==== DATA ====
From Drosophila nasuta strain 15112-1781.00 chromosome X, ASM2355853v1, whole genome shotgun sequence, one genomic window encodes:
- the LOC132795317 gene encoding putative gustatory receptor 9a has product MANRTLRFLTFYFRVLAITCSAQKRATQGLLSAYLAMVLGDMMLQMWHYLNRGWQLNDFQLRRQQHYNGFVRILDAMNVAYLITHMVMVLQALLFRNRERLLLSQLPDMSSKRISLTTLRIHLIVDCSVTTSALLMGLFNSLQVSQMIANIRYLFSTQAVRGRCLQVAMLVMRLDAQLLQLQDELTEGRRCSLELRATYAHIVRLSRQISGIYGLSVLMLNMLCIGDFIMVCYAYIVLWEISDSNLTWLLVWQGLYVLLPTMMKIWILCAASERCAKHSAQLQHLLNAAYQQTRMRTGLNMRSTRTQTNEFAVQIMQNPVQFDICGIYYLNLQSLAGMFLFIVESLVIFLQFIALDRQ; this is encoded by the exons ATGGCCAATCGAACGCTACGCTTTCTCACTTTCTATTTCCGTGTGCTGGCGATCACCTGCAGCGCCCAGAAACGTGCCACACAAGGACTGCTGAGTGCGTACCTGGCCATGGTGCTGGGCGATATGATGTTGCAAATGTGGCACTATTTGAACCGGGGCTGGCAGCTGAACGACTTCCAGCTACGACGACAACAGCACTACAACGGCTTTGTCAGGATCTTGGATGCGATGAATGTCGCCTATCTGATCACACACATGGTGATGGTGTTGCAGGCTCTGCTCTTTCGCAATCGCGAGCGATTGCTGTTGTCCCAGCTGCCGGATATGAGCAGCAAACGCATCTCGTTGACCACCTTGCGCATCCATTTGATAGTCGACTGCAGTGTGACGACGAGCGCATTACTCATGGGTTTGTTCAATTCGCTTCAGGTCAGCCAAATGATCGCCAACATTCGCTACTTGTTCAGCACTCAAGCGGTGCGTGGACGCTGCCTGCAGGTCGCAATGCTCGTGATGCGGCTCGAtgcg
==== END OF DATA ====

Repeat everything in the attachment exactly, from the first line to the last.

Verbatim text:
From Drosophila nasuta strain 15112-1781.00 chromosome X, ASM2355853v1, whole genome shotgun sequence, one genomic window encodes:
- the LOC132795317 gene encoding putative gustatory receptor 9a has product MANRTLRFLTFYFRVLAITCSAQKRATQGLLSAYLAMVLGDMMLQMWHYLNRGWQLNDFQLRRQQHYNGFVRILDAMNVAYLITHMVMVLQALLFRNRERLLLSQLPDMSSKRISLTTLRIHLIVDCSVTTSALLMGLFNSLQVSQMIANIRYLFSTQAVRGRCLQVAMLVMRLDAQLLQLQDELTEGRRCSLELRATYAHIVRLSRQISGIYGLSVLMLNMLCIGDFIMVCYAYIVLWEISDSNLTWLLVWQGLYVLLPTMMKIWILCAASERCAKHSAQLQHLLNAAYQQTRMRTGLNMRSTRTQTNEFAVQIMQNPVQFDICGIYYLNLQSLAGMFLFIVESLVIFLQFIALDRQ; this is encoded by the exons ATGGCCAATCGAACGCTACGCTTTCTCACTTTCTATTTCCGTGTGCTGGCGATCACCTGCAGCGCCCAGAAACGTGCCACACAAGGACTGCTGAGTGCGTACCTGGCCATGGTGCTGGGCGATATGATGTTGCAAATGTGGCACTATTTGAACCGGGGCTGGCAGCTGAACGACTTCCAGCTACGACGACAACAGCACTACAACGGCTTTGTCAGGATCTTGGATGCGATGAATGTCGCCTATCTGATCACACACATGGTGATGGTGTTGCAGGCTCTGCTCTTTCGCAATCGCGAGCGATTGCTGTTGTCCCAGCTGCCGGATATGAGCAGCAAACGCATCTCGTTGACCACCTTGCGCATCCATTTGATAGTCGACTGCAGTGTGACGACGAGCGCATTACTCATGGGTTTGTTCAATTCGCTTCAGGTCAGCCAAATGATCGCCAACATTCGCTACTTGTTCAGCACTCAAGCGGTGCGTGGACGCTGCCTGCAGGTCGCAATGCTCGTGATGCGGCTCGAtgcg